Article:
It is sparkling all-round.
“shh . . . shh . . . shh . . . shh . . .” like this.
Ratnā kalpa-ujjvalāngaṁ, all ratnās, all jewelry is shining, is producing from that, i.e. from that body (of Lord Śiva).
You should think of Lord Śiva like this.
Ratnā kalpo-jjvalāngaṁ paraśu mṛga varābhīti hastaṁ, in hand he has got paraśu; paraśu means hatchet (axe). Hatchet is for those who are sinners, cut them into two. Finish them altogether – paraśu.
Mṛga (deer), and he has got mṛga; mṛga means temptation. He has created temptation also for those (people), just to see if they are tempted or not. Or [to see] if they remain in their own position. But some don’t remain in their own position. They are tempted. He has created temptation also in this world.
That is mṛga; mṛga means temptation.
Mṛga is that deer. Deer is very beautiful . . .
DENISE: Like Sītā.
SWAMIJI: . . . just like Sītā. Because Sītā was tempted, and this temptation was just a trial in which she didn’t succeed. She was tempted.
So, temptation should not be accepted.
In Yoga Darśaṇa5 also it is said:
sthāny upa-nimantraṇe saṁga-smaya-ākaraṇam pūrṇar-aniṣṭa-prasaṅgat //
Yoga Sūtras, 3.51
If one goes in samādhi, perfect samādhi, and all gods and goddesses come before him, and pay their respects before him, and offer him – “This you have obtained by your samādhi, please accept this . . . please accept this offering, please accept our offering . . . please accept,” – saṁga-smaya-ākaraṇa, you should think, one should think at that time, “No! I won’t accept it. It is only temptation, I should not have this.” [And] he should remain in that consciousness of Lord Śiva. If he does not do that, pūrṇar-anịṣta-prasaṅgat, he will fall again.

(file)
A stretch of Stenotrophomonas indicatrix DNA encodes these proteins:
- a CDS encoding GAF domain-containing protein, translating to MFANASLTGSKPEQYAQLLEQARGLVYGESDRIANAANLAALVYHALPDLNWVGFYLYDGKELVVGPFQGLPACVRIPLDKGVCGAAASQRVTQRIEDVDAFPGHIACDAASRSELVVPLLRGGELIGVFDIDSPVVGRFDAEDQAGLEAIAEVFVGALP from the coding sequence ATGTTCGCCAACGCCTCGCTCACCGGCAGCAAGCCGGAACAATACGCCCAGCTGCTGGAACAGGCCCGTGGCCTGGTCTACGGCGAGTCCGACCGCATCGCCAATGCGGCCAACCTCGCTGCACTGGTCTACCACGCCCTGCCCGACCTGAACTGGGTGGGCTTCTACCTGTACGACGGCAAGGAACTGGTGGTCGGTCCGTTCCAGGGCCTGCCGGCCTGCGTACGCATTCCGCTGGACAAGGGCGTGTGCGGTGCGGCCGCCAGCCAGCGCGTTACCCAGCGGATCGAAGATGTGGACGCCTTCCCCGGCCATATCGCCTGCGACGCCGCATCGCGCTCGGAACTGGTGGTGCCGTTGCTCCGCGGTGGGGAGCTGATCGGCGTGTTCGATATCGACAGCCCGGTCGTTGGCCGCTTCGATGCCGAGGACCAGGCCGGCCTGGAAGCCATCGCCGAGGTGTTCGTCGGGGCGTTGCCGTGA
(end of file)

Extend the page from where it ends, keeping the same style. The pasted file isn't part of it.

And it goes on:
So, this is a test for him. From that test, he must come out.
DENISE: What kind of things do the gods and the goddesses offer that person?
SWAMIJI: They offer, “This is a beautiful plane, it needs no petrol, you can fly to anywhere in this world. You have obtained it by your samādhi!”
You should not accept it!
I can go by thought only! Why should I accept this . . . this kind of machinery!
Pūrṇar-anịṣta-prasaṅgat, he will fall again in this world.
DENISE: Of māyā . . . right?
dhyāyet-nityaṁ maheśaṁ rajatagirinibaṁ cāru-candrāvātaṁsaṁ /
ratnā kalpojjvalāṅgaṁ paraśu mṛga-varā- bhītihastaṁ (trinetram)6 prasannam //
He has got three eyes, one is objective, one is subjective and one is cognitive. This whole cognitive world, this whole objective world and this whole subjective world are his three eyes, they are not separated from each other. Object, subject and cognition are the same. Lord Śiva is residing equally in these. Object is not inferior, and subjective consciousness is not superior, they are in the same level, in that supreme God consciousness where I reside.
What have I explained?
DENISE: Objective, subjective and cognitive are the same.
. . . trinetraṁ . . . . . maheśaṁ rajatagirinibaṁ cārucandrāvātaṁsaṁ / ratnā kalpojjvalān̄gaṁ paraśu mṛga-varā- bhīti-hastaṁ . . . . . . . .
Padmāsīnam, he is padmāsīnam, i.e. he is padmā, padmāsīnam means he is seated in lotus; lotus from below and another lotus above, from this way. He is residing in that lotus. One lotus [from below] is Kalāgni-rudra and another lotus [from above] is śāntātītā kala – he is there seated; one lotus is from above . . .